conducting fast (non-cognitive) mutations caused/triggered by any
environmental stress (e.g., varieties of bacteria, creatures stuck
in a fixed ecological niches, like beetles or some sea biotas), and
surviving even larger crisis including the cataclysmic events. But,
as we go up the scale of what we assume as intelligence, the systems
become less adaptive and scarcer by number, configuration and
durability. Arriving to the top (as we classified a tip of the
intelligence pyramid), from low mammals to higher primates, apes and
Homo sapiens, the species tend to image a rarifying picture –
by all three biological success parameters. By Mayr’s account, the
average lifespan of upper-intelligence echelons is only around
100,000 years. Out of billions of spices that have inhabited (and
quite some still inhabiting) our planet, we – along with other
higher primates – are late arrival and temporal ‘accidents’. He
attributes this to our intelligence, labeling it as a ‘lethal
mutation’ – not a blessing but a curse. Mayr’s finding is
intriguing: The higher the intelligence, the more likely to end up
in self-destruction, past the transitioning on a curve of initial
development. If so, that would mean that humans are unable to deploy
their vast neuroplasticity, and that the mechanical solidarity of
non-cognitive creatures gives far better results in preservation
(even enhancement) of the environmental equilibrium.
Indeed, our environmental, financial and
politico-economic policies and practices are creating the global
stress for us and all other species. Deep and structural, this must
be a crisis of our cognitivity. Do we want to prove Mayr right with
our global Jihad against a cognitive mind?
COGNITIVE DEFICIT CRISIS
From Copenhagen, Durban, Rio+20 to the Paris COP 21
and beyond, our conclusion remains the same: We need principles and
accorded actions, as this is the only way to tackle the grave
problems of this planet. We are lacking the elementary consensus
in/on the Bretton Woods institutions, on the Tobin tax initiative,
in the WTO Doha Development round, on nuclear non-proliferation (and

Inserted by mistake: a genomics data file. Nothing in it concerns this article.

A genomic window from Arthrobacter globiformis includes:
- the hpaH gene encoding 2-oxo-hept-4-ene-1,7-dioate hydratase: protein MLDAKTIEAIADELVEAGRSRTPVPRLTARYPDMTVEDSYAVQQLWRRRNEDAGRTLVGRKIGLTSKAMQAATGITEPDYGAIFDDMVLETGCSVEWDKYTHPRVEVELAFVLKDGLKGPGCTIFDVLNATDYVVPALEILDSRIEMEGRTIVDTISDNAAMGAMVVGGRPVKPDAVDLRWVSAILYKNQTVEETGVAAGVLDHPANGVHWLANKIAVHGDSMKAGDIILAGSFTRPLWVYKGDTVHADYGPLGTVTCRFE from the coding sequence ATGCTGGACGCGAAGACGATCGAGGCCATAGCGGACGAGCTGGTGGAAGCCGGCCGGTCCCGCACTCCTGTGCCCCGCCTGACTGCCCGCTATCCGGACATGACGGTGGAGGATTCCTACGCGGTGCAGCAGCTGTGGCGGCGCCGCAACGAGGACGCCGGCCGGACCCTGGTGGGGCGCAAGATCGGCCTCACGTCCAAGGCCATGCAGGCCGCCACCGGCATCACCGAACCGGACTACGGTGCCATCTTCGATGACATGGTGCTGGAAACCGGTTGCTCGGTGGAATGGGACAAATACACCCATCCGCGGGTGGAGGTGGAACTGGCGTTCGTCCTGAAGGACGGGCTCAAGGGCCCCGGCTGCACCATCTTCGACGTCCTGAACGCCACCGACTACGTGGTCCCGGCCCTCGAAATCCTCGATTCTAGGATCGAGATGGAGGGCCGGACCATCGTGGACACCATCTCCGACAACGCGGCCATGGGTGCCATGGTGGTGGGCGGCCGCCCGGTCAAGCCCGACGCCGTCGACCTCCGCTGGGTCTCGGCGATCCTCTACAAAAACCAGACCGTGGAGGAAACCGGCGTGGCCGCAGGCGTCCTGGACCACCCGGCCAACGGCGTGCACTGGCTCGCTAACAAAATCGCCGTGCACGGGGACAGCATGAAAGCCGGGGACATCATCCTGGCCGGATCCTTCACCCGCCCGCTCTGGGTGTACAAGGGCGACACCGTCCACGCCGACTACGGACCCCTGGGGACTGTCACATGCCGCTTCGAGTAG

NPT), on migrations, on the Middle East and ‘regime change mantra’,
in the IPCC, on the post-Kyoto negotiations, and finally on the
alarming state of environment. Ergo, on a global scale we
fundamentally disagree on the realities of this planet and the ways
we can address them.2
I am neither moralizing, idealizing nor agonizing.
The world based on agreed principles and commonly willing actions is
not a better place. It is the only way for the human race to
Clearly, our crisis is real, but neither sudden nor
recent. Simply, our much-celebrated globali-sation deprived from
environmental concerns can only cage us into the ecological
CLIMATE CHANGE – A BRUTAL TERROR
We place ourselves in a centre of materialistic world
– this, of what we perceive as a universe of dead (and linear)
matter. Therefore, what we euphemistically call (anthropogenic)
Climate Change is actually a brutal war against (living) nature.
It is a covert armed conflict, since we are predominantly using the
so-called monetizing-potent ‘technologies’, instead of firearms in
our hands. (For this purpose hereby, the army units are replaced by
the demolition-man of other name; ‘transnational
corporations’.) This armed regime-change insurgency is waged
against most of what is beautiful and unique on Earth – on the
planet that gave us time and space enough to survive as species and
to evolve as cognitive life. Thus, the known sustainability matrix
of 3 maximums (of good, of species, and of time) becomes the
minimum species, minimum time with a maximum
Intentionally or not, it is a synchronized attack: We
are steadily and passionately polluting our public sphere with the
diverting banalities manufactured by the so-call social networks,
reality shows, ‘celebrities’ and the like – trivializing the
contents of our lives. At the same time, we are massively
contaminating our biosphere (waters, lands, air and near outer
space) with non-degradable and/or toxic, solid or aerosol, particles
radiation and noise – irreversibly harming our habitat. We pollute
the time as well, turning it into cross-generation warfare’s
battlefield: Our dangerous patterns might seal off the fate for
untold number of generations and sorts of species to come.3
No wonder, our corrosive assertiveness has (time-space) parallels: